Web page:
Sunday, July 15, 2007

Game 90: Seventh, Eighth and Ninth

Final Score: Boston Red Sox 9, Toronto Blue Jays 4

This year's team does seem to have a wonderful effectiveness against their AL East opponents, don't they? In stark contrast to the 2006 campaign, when it felt at the end like they couldn't beat anyone on the East Coast, Boston now stands with a combined 21 and 10 record versus the AL East. As of today, if you arrange the winning percentage of Boston against the four AL East teams in order from top to bottom, it matches the league standings. Thus our team's dominance.

Back in May I gushed happily about Okajima and Papelbon and their ability to lop two innings off the end of a game with their filthy, filthy dominance. More recently, I've found a new thing to love about the Red Scare: Manny Delcarmen. MDC entered this year a question mark, a subpar 2006 behind him, consigned to Triple A until he found the stuff that brought him to the majors for the first time in 2005. I recall reading about a turning point game where he and Craig Hansen gave up a pile of runs; MDC resolved afterwards to fix the problems and move back up. Fortunately for us, he did so with aplomb.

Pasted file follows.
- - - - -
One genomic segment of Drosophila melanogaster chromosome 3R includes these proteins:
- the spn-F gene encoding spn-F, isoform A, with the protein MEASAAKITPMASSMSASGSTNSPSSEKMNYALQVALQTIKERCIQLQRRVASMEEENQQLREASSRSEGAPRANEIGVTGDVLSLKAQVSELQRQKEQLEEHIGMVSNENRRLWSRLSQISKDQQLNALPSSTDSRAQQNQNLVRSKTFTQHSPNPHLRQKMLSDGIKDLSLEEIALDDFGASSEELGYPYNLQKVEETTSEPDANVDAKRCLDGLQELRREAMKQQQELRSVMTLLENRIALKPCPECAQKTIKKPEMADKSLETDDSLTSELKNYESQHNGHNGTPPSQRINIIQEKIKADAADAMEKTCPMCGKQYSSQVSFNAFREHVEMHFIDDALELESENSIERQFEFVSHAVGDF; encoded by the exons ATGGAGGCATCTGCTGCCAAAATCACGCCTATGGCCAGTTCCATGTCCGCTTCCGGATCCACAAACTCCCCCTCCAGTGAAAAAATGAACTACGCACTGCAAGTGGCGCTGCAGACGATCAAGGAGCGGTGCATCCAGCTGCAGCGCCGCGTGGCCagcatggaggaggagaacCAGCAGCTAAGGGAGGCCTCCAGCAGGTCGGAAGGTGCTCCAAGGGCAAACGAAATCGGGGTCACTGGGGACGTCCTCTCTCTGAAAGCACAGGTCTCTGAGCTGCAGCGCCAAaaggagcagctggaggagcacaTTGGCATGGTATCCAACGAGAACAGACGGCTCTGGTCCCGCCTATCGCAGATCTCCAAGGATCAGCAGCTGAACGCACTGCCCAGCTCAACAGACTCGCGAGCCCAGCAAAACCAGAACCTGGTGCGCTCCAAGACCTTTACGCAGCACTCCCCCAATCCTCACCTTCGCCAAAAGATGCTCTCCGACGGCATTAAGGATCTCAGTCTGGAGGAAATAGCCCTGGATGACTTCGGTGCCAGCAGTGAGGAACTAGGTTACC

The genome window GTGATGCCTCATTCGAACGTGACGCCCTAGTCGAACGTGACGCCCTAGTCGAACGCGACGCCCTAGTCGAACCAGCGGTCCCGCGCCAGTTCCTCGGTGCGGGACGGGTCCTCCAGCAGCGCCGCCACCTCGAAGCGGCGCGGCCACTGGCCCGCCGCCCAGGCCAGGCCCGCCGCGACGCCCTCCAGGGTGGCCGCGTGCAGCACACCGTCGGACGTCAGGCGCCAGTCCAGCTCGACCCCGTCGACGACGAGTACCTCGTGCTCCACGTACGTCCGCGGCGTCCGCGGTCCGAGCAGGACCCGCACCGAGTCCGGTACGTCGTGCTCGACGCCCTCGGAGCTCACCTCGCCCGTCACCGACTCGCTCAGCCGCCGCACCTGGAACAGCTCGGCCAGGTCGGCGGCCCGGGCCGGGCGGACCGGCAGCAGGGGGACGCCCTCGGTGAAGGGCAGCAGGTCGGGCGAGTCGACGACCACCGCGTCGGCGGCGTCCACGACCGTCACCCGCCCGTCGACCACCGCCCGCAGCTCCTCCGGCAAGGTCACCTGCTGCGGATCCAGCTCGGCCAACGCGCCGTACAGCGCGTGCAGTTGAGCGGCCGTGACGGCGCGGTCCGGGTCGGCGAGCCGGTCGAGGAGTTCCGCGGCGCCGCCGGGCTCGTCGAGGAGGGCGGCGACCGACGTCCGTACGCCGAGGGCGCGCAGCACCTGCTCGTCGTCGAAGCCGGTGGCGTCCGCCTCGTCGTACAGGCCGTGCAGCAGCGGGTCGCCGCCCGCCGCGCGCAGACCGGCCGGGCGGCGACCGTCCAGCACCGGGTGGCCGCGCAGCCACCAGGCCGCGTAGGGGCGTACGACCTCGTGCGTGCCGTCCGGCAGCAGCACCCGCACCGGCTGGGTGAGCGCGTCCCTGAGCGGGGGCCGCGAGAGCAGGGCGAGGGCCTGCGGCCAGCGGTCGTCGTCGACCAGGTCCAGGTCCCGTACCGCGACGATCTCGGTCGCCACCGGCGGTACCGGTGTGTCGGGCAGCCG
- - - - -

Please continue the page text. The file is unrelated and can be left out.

As of today, the Red Sox starting rotation has pitched 551.2 innings over ninety games, which works out to a bit more than 6 innings per start. In a close game - say Red Sox on the over by three runs - the likely scenario has shifted twice over this season in wonderfully unexpected ways. At the start of the year, we'd expect the starter for six, some combination of the Red Scare for the seventh and eighth and then Paps in the ninth. Then Okajima became a dominant force and the first shift occurred: now the Red Scare only needed to cover the seventh inning in tight games.

Today, I'm ready to declare the second shift as past and the seventh inning covered, MDC style. It's been 8.2 innings, seven appearances and almost a month since he's surrendered a run. In that time, opponents have managed a paltry four hits and two walks, while striking out 12 times. Close game, Red Sox on top? Opponents now have six innings to score some runs...if they're lucky.